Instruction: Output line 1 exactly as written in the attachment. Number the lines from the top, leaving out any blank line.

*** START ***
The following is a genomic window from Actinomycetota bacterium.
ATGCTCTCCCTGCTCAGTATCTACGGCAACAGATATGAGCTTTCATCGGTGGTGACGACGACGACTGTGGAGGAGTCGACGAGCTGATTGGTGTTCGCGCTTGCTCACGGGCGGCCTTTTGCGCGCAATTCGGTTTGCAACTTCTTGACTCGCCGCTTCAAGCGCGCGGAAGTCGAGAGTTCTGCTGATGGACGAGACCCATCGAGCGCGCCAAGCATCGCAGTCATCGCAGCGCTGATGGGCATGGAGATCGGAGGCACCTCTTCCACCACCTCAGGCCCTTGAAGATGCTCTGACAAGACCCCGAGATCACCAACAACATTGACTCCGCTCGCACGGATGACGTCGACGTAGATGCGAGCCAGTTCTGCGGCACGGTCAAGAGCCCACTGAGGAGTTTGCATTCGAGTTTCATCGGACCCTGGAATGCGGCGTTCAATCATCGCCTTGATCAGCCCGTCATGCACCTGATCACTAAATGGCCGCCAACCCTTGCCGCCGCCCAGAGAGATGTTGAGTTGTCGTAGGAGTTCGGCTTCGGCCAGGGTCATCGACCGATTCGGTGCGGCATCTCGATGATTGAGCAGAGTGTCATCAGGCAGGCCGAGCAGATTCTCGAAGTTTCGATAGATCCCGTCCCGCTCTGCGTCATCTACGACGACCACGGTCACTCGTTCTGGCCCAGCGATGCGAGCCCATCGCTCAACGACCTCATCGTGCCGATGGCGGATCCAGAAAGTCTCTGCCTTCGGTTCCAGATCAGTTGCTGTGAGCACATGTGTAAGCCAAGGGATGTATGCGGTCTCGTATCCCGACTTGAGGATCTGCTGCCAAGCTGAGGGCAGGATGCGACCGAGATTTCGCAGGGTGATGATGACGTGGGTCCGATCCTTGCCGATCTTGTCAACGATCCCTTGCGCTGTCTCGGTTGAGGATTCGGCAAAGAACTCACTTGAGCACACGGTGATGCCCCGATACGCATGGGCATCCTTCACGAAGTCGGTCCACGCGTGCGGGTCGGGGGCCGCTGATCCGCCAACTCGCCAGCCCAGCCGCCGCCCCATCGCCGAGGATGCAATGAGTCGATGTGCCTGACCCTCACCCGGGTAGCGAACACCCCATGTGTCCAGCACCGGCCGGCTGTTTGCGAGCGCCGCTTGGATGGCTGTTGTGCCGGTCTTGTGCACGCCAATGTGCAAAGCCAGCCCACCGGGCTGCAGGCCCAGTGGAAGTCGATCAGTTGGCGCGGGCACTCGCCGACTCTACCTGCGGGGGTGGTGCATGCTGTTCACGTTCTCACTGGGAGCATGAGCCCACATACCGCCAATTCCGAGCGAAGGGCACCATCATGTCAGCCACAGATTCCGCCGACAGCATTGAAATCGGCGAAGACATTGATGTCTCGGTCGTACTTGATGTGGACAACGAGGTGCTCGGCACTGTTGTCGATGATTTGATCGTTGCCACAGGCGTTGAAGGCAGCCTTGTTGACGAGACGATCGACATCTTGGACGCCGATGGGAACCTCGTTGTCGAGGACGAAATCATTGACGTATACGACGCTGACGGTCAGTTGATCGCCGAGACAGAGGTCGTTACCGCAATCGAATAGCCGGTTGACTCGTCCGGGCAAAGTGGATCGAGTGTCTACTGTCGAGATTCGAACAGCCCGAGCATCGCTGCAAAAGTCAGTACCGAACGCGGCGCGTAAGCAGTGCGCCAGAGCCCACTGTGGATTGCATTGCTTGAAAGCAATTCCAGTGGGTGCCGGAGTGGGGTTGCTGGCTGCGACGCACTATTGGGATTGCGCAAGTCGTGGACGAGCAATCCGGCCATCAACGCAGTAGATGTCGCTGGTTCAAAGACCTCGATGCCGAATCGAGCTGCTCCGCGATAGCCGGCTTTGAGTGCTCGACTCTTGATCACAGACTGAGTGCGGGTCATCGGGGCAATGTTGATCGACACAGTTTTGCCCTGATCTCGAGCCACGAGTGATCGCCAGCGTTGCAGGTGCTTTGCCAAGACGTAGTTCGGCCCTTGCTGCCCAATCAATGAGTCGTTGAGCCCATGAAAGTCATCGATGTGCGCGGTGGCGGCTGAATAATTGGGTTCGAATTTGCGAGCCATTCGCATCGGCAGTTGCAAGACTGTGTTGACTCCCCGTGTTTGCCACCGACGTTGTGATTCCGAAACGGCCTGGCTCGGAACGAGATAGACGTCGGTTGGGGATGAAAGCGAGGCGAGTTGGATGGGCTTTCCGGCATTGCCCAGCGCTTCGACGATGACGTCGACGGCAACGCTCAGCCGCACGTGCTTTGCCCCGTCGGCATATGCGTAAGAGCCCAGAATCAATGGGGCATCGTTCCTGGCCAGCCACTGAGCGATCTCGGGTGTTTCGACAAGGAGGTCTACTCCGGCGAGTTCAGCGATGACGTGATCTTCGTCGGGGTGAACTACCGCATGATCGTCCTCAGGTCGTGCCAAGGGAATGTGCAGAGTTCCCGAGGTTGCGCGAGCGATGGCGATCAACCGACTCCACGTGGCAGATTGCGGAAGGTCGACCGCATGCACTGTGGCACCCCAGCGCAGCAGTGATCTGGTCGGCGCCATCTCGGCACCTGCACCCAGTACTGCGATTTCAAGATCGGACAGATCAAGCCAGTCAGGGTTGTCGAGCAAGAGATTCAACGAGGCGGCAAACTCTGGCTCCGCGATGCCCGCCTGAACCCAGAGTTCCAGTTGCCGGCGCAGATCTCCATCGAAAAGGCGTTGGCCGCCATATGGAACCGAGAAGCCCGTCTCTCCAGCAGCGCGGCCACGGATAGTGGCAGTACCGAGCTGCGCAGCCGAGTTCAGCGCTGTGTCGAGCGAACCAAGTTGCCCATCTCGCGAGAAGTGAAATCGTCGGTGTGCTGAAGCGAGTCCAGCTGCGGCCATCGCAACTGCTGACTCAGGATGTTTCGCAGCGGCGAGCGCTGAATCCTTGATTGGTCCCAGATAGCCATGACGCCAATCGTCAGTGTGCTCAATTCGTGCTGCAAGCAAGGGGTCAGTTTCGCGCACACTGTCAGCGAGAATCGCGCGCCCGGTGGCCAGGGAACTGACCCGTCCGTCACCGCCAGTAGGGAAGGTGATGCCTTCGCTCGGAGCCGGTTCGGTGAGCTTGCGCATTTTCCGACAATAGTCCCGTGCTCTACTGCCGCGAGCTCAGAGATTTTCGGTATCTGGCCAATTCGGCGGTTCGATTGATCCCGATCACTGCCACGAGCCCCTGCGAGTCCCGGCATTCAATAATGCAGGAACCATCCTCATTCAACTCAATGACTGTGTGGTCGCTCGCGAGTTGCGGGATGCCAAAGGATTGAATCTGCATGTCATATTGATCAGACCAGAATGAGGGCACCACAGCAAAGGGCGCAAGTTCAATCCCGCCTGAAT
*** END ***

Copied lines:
The following is a genomic window from Actinomycetota bacterium.